J.L. Bell wrote today about “The Origin of ‘Live Free or Die’” on his Boston 1775 blog. He points to correspondence between a Vermont committee and General John Stark in 1810 as the source of New Hampshire’s motto.
This past weekend, a similar slogan jumped out at me as I was reading the 1774 September 5 Massachusetts Gazette, which is loaded with fascinating content related to the Powder Alarm, and the forced resignations and Massachusetts turbulence caused by the Massachusetts Government Act. It was one short paragraph, two sentences long, under the dateline “BOSTON, September 5,” that stood out on the third page of the issue:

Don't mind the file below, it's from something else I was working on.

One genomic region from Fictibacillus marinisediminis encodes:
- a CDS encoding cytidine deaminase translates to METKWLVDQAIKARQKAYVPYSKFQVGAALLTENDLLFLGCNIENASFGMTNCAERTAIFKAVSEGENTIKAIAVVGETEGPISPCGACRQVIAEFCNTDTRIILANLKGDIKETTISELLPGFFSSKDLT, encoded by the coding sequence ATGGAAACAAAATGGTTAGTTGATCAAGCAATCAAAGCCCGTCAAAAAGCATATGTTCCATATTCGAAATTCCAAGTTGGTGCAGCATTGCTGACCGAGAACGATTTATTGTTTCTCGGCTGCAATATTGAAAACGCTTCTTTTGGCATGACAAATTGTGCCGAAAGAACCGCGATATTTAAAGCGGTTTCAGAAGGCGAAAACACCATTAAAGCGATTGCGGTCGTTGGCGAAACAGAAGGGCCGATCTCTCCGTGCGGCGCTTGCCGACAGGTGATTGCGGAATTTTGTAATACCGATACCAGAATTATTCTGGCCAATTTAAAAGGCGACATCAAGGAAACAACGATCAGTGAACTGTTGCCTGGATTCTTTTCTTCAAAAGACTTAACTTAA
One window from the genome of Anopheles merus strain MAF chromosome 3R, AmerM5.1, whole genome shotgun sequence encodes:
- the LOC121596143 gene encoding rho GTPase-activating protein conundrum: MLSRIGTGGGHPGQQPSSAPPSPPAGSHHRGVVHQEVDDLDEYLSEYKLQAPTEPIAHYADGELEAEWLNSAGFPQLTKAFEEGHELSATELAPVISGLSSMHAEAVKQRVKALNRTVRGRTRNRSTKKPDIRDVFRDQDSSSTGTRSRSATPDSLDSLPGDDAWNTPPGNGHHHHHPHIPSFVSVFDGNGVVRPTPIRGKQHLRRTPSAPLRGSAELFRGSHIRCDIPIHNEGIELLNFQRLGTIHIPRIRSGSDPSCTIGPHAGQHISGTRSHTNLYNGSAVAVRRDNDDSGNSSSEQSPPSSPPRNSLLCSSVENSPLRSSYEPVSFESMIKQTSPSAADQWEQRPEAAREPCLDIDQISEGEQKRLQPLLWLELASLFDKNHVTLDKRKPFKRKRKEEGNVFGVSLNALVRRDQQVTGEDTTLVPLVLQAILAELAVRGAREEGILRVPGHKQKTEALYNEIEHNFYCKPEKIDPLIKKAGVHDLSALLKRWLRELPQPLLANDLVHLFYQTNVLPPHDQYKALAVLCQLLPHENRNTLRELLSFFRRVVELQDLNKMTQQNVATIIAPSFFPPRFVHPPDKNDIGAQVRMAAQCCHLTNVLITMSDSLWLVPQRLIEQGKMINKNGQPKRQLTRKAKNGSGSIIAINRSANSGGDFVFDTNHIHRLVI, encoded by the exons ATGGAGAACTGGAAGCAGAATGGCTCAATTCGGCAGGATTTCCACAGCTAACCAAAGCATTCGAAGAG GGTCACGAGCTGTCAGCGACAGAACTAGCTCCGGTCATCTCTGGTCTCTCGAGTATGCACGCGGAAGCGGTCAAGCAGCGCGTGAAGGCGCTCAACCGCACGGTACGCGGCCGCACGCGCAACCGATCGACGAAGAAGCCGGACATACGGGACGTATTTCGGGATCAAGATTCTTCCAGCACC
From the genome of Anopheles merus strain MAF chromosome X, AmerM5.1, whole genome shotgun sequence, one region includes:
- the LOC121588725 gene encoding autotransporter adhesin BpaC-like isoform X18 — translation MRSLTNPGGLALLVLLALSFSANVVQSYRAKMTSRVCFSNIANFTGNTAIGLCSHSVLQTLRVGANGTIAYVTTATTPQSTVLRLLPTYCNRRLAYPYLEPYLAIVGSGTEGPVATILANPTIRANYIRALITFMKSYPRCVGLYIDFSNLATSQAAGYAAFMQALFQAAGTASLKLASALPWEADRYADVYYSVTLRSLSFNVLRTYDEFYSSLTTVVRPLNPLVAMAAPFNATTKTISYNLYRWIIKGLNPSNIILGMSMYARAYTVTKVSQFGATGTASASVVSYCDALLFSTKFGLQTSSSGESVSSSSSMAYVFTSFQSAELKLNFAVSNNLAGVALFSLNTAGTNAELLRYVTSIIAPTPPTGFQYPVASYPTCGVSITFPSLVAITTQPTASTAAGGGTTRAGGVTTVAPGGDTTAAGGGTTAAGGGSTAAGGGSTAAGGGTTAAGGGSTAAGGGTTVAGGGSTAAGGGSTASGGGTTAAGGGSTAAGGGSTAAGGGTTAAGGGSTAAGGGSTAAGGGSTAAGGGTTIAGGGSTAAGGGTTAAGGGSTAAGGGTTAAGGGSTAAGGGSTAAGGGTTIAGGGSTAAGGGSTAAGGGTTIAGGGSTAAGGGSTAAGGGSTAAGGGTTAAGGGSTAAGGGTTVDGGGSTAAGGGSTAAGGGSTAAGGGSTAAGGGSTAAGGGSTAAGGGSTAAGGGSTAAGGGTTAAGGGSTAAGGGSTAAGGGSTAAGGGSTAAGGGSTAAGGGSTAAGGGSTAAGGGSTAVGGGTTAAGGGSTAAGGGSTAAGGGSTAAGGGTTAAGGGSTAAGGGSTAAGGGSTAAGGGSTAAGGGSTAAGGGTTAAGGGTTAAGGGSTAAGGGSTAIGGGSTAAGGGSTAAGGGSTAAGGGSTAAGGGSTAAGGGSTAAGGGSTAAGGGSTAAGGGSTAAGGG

The spirit of the people, was never known to be so great since the first settlement of the colonies, as it is at this time. People in the country for hundreds of miles, are prepared and determine[d] to “DIE or be FREE.”
“Die or be free” was published by a handful of newspapers throughout the colonies in late 1774 (RI, CT, MA) and then again after Lexington and Concord in 1775 (CT, NY, VA, PA, MA, RI, MD). It also appeared as early as 1769 in the masthead of Solomon Southwick’s Newport Mercury: “Undaunted by Tyrants – we’ll die or be Free”.